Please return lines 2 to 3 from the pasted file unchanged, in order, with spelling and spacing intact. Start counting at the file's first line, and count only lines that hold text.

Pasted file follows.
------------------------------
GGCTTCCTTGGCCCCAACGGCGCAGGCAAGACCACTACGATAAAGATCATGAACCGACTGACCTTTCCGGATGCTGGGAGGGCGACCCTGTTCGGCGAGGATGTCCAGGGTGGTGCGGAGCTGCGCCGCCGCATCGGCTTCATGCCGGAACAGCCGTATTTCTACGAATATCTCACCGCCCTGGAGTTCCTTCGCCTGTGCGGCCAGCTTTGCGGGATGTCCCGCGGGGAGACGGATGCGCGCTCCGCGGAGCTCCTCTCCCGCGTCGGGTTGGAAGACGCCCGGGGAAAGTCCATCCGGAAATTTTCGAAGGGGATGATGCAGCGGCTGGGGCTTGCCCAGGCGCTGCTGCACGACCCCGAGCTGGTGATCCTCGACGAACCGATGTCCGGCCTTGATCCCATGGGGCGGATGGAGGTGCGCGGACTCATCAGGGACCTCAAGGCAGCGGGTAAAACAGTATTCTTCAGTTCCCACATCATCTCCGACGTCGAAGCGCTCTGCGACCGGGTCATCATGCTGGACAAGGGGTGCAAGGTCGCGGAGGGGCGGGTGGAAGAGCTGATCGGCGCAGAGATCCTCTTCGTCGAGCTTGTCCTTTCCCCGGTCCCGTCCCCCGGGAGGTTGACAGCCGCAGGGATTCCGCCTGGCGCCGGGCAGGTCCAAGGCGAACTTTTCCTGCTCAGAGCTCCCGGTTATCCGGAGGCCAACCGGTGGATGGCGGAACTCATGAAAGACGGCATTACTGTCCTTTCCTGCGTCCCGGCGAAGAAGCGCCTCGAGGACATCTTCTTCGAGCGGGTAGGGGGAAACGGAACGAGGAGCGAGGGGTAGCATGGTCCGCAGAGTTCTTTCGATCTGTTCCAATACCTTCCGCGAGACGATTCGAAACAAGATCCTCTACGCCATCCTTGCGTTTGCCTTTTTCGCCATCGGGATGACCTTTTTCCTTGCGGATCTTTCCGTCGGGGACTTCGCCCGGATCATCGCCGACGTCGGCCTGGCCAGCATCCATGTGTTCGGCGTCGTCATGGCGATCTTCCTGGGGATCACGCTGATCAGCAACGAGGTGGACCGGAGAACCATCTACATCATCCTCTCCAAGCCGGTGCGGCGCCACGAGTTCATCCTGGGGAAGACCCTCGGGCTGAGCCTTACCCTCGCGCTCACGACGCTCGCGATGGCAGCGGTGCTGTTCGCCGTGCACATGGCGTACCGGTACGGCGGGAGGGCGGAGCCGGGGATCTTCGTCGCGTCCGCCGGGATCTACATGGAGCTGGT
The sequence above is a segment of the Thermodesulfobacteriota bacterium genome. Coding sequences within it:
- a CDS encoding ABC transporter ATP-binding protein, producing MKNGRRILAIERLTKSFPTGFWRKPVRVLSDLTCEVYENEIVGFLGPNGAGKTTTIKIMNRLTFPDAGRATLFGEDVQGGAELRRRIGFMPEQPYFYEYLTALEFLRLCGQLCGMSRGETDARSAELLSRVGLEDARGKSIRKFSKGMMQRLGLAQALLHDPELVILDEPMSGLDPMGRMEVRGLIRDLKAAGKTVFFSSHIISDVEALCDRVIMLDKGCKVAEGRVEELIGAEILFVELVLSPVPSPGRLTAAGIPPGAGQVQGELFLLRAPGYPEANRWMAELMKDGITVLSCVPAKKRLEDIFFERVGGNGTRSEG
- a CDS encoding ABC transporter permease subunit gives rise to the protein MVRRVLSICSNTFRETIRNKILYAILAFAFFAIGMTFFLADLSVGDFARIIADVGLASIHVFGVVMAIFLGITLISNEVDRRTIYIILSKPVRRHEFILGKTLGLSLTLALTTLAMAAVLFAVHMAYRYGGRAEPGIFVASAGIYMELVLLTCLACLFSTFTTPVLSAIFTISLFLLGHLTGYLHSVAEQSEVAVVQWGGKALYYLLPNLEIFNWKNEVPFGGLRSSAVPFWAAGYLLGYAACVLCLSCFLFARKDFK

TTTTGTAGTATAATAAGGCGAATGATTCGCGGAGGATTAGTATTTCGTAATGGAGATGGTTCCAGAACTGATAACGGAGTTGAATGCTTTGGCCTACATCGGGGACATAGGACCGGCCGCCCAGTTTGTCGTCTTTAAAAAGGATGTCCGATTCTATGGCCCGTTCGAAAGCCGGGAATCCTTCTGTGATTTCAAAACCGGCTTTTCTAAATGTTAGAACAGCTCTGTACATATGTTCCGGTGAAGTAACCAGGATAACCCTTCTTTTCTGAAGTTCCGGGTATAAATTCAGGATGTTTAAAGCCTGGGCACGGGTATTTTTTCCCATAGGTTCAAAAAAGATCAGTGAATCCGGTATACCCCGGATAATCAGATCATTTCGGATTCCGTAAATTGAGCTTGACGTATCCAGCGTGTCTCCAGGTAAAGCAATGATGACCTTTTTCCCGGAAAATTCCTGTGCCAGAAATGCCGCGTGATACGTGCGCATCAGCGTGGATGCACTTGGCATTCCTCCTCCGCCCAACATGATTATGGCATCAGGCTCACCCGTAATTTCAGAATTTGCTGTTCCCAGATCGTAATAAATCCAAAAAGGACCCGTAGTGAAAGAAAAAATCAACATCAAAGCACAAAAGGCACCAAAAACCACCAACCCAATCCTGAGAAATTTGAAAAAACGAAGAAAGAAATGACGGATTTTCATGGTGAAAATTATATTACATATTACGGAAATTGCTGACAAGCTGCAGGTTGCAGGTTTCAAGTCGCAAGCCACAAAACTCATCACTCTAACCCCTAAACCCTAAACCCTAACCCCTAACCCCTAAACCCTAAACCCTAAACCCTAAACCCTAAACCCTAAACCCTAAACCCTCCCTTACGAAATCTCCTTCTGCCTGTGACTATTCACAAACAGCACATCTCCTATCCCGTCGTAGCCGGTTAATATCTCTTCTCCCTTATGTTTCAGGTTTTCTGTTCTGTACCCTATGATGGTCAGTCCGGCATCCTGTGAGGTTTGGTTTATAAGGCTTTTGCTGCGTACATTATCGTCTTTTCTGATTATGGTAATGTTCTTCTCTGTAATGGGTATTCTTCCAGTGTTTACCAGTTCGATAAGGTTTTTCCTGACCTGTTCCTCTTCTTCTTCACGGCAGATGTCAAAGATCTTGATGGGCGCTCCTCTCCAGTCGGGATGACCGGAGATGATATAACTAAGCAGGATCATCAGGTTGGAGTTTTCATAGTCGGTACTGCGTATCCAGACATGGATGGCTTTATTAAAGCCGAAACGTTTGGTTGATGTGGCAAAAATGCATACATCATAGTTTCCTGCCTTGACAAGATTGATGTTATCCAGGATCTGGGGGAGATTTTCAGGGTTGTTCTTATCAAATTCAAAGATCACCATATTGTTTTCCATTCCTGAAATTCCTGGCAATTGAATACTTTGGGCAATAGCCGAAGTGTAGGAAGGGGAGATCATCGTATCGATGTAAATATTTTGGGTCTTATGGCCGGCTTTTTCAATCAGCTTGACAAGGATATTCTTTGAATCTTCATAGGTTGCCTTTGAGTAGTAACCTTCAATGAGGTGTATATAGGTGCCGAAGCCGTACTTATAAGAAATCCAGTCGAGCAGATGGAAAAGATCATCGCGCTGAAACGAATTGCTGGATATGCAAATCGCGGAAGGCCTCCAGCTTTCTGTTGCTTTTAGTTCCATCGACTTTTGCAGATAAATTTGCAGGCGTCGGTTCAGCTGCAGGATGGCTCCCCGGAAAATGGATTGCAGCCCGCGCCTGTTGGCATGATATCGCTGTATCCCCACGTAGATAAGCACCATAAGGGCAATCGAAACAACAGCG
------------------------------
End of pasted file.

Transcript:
The sequence above is a segment of the Thermodesulfobacteriota bacterium genome. Coding sequences within it:
- a CDS encoding ABC transporter ATP-binding protein, producing MKNGRRILAIERLTKSFPTGFWRKPVRVLSDLTCEVYENEIVGFLGPNGAGKTTTIKIMNRLTFPDAGRATLFGEDVQGGAELRRRIGFMPEQPYFYEYLTALEFLRLCGQLCGMSRGETDARSAELLSRVGLEDARGKSIRKFSKGMMQRLGLAQALLHDPELVILDEPMSGLDPMGRMEVRGLIRDLKAAGKTVFFSSHIISDVEALCDRVIMLDKGCKVAEGRVEELIGAEILFVELVLSPVPSPGRLTAAGIPPGAGQVQGELFLLRAPGYPEANRWMAELMKDGITVLSCVPAKKRLEDIFFERVGGNGTRSEG